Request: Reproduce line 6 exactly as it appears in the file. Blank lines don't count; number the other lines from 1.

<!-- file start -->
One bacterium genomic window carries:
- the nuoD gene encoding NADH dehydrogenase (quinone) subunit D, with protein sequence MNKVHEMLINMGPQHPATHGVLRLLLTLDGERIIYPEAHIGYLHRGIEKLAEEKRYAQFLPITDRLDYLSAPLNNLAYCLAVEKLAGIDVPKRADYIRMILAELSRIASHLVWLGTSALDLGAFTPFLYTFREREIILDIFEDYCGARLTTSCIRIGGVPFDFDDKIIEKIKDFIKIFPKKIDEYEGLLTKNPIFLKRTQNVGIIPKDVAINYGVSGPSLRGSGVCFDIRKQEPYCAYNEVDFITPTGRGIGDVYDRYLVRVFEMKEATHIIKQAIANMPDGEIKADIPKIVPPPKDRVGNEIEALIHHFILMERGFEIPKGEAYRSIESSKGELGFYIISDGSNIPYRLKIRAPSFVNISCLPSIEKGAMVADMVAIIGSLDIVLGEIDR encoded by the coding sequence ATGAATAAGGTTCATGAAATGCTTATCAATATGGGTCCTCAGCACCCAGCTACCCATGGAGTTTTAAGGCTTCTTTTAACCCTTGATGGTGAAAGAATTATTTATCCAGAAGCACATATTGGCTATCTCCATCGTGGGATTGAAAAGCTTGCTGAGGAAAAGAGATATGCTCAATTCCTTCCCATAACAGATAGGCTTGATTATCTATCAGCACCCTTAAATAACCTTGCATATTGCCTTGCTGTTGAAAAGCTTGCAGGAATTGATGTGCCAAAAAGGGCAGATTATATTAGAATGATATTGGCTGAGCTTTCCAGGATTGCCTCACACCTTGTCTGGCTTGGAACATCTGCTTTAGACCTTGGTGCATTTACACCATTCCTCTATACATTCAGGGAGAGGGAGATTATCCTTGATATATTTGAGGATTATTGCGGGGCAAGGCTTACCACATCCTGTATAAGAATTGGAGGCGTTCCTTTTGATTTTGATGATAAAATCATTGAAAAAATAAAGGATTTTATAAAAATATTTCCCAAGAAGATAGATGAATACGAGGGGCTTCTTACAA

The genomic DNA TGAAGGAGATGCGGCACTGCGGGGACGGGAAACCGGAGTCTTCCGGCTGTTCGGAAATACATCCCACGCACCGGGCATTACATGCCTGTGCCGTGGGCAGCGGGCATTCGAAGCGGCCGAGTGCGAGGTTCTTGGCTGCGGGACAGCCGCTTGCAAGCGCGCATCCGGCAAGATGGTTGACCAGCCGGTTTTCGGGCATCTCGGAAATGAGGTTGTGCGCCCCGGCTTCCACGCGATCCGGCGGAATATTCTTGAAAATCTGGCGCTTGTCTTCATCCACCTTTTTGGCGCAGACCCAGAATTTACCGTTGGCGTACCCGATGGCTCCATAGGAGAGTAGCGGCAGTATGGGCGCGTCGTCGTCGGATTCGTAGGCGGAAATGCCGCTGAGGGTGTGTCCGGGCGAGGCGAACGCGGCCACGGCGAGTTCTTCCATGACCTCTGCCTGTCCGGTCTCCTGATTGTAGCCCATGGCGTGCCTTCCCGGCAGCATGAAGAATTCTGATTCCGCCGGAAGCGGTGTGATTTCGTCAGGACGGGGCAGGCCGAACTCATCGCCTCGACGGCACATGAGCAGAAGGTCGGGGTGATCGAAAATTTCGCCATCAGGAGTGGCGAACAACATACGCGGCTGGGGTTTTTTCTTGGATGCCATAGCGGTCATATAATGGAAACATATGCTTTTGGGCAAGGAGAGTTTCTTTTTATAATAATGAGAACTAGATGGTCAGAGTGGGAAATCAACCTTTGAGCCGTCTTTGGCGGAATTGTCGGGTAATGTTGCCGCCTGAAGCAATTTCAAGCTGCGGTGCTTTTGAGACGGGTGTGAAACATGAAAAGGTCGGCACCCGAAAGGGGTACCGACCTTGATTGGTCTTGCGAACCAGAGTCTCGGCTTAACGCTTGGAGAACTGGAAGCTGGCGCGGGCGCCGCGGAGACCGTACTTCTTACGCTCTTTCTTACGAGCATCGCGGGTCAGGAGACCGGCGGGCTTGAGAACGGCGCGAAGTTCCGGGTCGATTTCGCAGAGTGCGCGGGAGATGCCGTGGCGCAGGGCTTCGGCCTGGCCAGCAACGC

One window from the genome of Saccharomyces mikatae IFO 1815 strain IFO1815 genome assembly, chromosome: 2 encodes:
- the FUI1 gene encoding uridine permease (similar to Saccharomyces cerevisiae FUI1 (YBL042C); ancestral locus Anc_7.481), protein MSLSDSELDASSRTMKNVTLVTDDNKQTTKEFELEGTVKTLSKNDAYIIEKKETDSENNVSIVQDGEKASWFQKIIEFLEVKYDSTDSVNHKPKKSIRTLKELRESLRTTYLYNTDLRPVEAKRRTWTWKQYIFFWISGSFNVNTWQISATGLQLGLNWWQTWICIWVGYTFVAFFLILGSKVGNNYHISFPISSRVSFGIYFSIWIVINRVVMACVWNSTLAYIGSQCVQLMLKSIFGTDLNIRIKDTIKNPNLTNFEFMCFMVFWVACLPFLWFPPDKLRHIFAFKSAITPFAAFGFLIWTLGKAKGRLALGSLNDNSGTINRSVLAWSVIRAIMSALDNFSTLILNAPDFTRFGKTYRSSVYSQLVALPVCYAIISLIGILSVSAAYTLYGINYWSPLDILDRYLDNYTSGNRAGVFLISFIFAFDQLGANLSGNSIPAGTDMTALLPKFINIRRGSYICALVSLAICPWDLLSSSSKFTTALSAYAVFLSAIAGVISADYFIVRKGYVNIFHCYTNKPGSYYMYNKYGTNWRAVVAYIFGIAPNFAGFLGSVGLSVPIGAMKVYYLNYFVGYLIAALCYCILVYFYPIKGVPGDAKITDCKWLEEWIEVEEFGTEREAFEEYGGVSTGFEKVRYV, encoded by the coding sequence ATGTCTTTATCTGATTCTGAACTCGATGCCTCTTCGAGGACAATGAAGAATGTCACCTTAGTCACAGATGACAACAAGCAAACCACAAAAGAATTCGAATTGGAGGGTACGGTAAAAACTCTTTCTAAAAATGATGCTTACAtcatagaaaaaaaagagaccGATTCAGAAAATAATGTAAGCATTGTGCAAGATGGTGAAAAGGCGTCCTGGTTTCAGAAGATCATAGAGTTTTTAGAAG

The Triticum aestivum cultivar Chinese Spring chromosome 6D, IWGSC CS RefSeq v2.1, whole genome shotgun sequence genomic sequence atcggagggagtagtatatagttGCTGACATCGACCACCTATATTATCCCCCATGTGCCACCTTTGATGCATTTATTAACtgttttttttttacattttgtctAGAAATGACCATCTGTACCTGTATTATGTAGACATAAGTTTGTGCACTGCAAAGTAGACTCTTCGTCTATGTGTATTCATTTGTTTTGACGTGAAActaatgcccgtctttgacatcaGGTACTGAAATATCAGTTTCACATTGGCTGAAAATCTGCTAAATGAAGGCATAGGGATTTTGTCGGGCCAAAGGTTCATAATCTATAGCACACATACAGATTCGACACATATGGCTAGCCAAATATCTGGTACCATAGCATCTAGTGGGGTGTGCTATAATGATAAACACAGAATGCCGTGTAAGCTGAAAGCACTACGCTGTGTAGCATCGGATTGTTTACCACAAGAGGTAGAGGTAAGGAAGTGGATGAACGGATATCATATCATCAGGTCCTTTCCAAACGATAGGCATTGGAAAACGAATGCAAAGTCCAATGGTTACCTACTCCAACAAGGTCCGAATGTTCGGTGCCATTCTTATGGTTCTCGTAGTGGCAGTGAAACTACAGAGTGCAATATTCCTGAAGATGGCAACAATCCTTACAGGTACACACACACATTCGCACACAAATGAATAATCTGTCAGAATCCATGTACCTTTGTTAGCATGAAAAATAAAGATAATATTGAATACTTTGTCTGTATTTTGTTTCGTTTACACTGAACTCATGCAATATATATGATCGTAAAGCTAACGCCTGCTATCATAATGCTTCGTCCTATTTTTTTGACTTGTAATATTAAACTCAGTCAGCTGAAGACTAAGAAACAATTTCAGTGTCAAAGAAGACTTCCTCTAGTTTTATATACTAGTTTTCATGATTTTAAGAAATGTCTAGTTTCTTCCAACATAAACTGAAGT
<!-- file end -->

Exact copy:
The Triticum aestivum cultivar Chinese Spring chromosome 6D, IWGSC CS RefSeq v2.1, whole genome shotgun sequence genomic sequence atcggagggagtagtatatagttGCTGACATCGACCACCTATATTATCCCCCATGTGCCACCTTTGATGCATTTATTAACtgttttttttttacattttgtctAGAAATGACCATCTGTACCTGTATTATGTAGACATAAGTTTGTGCACTGCAAAGTAGACTCTTCGTCTATGTGTATTCATTTGTTTTGACGTGAAActaatgcccgtctttgacatcaGGTACTGAAATATCAGTTTCACATTGGCTGAAAATCTGCTAAATGAAGGCATAGGGATTTTGTCGGGCCAAAGGTTCATAATCTATAGCACACATACAGATTCGACACATATGGCTAGCCAAATATCTGGTACCATAGCATCTAGTGGGGTGTGCTATAATGATAAACACAGAATGCCGTGTAAGCTGAAAGCACTACGCTGTGTAGCATCGGATTGTTTACCACAAGAGGTAGAGGTAAGGAAGTGGATGAACGGATATCATATCATCAGGTCCTTTCCAAACGATAGGCATTGGAAAACGAATGCAAAGTCCAATGGTTACCTACTCCAACAAGGTCCGAATGTTCGGTGCCATTCTTATGGTTCTCGTAGTGGCAGTGAAACTACAGAGTGCAATATTCCTGAAGATGGCAACAATCCTTACAGGTACACACACACATTCGCACACAAATGAATAATCTGTCAGAATCCATGTACCTTTGTTAGCATGAAAAATAAAGATAATATTGAATACTTTGTCTGTATTTTGTTTCGTTTACACTGAACTCATGCAATATATATGATCGTAAAGCTAACGCCTGCTATCATAATGCTTCGTCCTATTTTTTTGACTTGTAATATTAAACTCAGTCAGCTGAAGACTAAGAAACAATTTCAGTGTCAAAGAAGACTTCCTCTAGTTTTATATACTAGTTTTCATGATTTTAAGAAATGTCTAGTTTCTTCCAACATAAACTGAAGT